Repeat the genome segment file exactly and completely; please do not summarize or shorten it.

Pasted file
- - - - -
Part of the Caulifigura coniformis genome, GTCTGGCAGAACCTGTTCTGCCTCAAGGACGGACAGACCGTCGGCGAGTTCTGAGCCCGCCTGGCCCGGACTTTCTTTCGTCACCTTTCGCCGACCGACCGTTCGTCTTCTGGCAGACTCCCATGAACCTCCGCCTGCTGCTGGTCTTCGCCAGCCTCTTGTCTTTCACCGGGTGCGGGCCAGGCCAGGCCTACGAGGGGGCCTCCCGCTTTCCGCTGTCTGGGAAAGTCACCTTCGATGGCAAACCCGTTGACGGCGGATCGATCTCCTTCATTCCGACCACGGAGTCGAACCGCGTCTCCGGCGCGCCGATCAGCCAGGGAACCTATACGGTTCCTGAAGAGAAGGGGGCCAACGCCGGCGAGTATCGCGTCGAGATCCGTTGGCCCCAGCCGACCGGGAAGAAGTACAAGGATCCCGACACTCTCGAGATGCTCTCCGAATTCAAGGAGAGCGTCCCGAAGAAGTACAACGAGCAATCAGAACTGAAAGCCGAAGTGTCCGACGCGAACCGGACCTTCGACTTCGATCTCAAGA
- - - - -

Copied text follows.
Part of the Caulifigura coniformis genome, GTCTGGCAGAACCTGTTCTGCCTCAAGGACGGACAGACCGTCGGCGAGTTCTGAGCCCGCCTGGCCCGGACTTTCTTTCGTCACCTTTCGCCGACCGACCGTTCGTCTTCTGGCAGACTCCCATGAACCTCCGCCTGCTGCTGGTCTTCGCCAGCCTCTTGTCTTTCACCGGGTGCGGGCCAGGCCAGGCCTACGAGGGGGCCTCCCGCTTTCCGCTGTCTGGGAAAGTCACCTTCGATGGCAAACCCGTTGACGGCGGATCGATCTCCTTCATTCCGACCACGGAGTCGAACCGCGTCTCCGGCGCGCCGATCAGCCAGGGAACCTATACGGTTCCTGAAGAGAAGGGGGCCAACGCCGGCGAGTATCGCGTCGAGATCCGTTGGCCCCAGCCGACCGGGAAGAAGTACAAGGATCCCGACACTCTCGAGATGCTCTCCGAATTCAAGGAGAGCGTCCCGAAGAAGTACAACGAGCAATCAGAACTGAAAGCCGAAGTGTCCGACGCGAACCGGACCTTCGACTTCGATCTCAAGA